So is that something that you you experienced as well on the show?
You know what, like I said, I’ve been on both sides of that coin. I mean, there were moments when I watched that show, I seriously would roll my eyes at myself and say, honestly, Kara, did you have to die on that hill? By the same token, I went on don’t really come on seriously. But by the same token, I went into the show, I got involved with the production company, because I had pitched to them an idea I had for a reality show… So being involved in the show as a producer meant I have a lot at stake. I needed this show to be great for a spin-off. So while I would sit there and say like, Come on, guys, we need to bring the drama. If nobody was bringing the drama, I would step up and say okay, I’ll take the wooden spoon and stir this pot, no problem. Let’s get it going. And there were times near the end of filming when I was exhausted. I knew I was the villain. I knew I was the monster. And I was like, no, not today. Today, someone else is going to carry this on their back, not me.
What what do you think is what was the worst part of that experience for you?
The worst part of filming housewives? Okay, this is going to sound crazy coming from the person that was the villain. But inherently I don’t enjoy conflict. I really don’t. It’s not you know, I will step up to the plate I was a child actress, I will take direction well, I will bring it when it needs to be brought. But I certainly don’t enjoy it.
Okay, so let’s talk about growing up in Toronto. What was Kara Alloway’s first job?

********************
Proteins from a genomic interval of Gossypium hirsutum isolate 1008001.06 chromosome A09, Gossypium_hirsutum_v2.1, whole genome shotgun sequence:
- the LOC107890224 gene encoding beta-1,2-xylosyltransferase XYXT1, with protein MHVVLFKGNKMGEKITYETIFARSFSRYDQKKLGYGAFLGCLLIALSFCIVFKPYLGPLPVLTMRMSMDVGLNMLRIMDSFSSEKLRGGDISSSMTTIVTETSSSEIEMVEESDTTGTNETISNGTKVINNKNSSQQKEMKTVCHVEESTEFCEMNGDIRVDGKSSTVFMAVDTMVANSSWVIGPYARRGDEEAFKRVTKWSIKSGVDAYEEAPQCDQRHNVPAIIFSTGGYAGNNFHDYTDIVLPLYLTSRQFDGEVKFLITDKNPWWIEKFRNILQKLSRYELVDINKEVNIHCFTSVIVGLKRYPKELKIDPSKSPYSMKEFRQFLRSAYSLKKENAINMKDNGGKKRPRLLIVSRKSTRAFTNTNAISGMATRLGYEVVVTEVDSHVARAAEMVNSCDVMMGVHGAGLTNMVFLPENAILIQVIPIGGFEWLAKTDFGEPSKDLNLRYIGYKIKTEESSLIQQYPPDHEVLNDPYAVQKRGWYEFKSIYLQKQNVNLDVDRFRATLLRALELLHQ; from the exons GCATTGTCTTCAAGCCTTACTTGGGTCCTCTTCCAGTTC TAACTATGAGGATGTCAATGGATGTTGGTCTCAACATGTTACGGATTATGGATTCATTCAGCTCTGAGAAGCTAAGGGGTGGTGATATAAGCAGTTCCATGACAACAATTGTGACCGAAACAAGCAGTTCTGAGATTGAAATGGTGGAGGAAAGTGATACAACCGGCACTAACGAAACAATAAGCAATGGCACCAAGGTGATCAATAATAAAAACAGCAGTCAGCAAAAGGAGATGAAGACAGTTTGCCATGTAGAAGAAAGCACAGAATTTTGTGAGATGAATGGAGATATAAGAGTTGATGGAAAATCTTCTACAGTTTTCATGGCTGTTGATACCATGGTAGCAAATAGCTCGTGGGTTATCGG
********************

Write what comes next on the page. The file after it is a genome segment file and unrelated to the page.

Oh, boy. You know, I had a summer job as a boat tour guide around the Toronto Harbour. It was when the tall ships were in… This is funny because we have a fishing boat that we keep in Key Largo now, so I tell my kids this, then that I hadn’t had a lot of exposure to boating. And I was not aware that when you spend it eight hours a day on a boat, when you get off, you get something called the stillness illness, which is like I would be coming home from work and I would still be on the water with the waves and I’d be lying in my bed going, are you kidding me?
What’s the worst piece of career advice you’ve received?
I’ve had people say like, I don’t know how to phrase this correctly, but ‘let the professionals handle it.’ Sort of assign the responsibility for your progress. The flip side of that, which I always say to my kids, is to not assign the responsibility for your success to a third party like my kids. I’m like, if you want that job, you’ve got to annoy them. You’ve got to get in there and send the letter and if they say stop annoying me, you think of another way, send them a cookie basket or something. You know, I’ve done that. Oh my gosh, praise cookie baskets for getting my kids good placement in dorms. If I had a dime for every time I tend to cookie basket to a housing director…
That’s such a good insider tip. I love it. All right. Next question. What is your favourite Toronto view?
Oh, I love. Okay, I hope this doesn’t sound effective. But I love the view from the deck at the Granite Club for brunch. I absolutely love that. I love the view from the balcony of Hotel X. It’s such an interesting view… When you’re up there, you don’t feel like you’re in Toronto. I also love the view from the Writers Bar in the Park Hyatt Hotel. That’s a traditional one, you know, facing down to the CN Tower. That’s gorgeous view.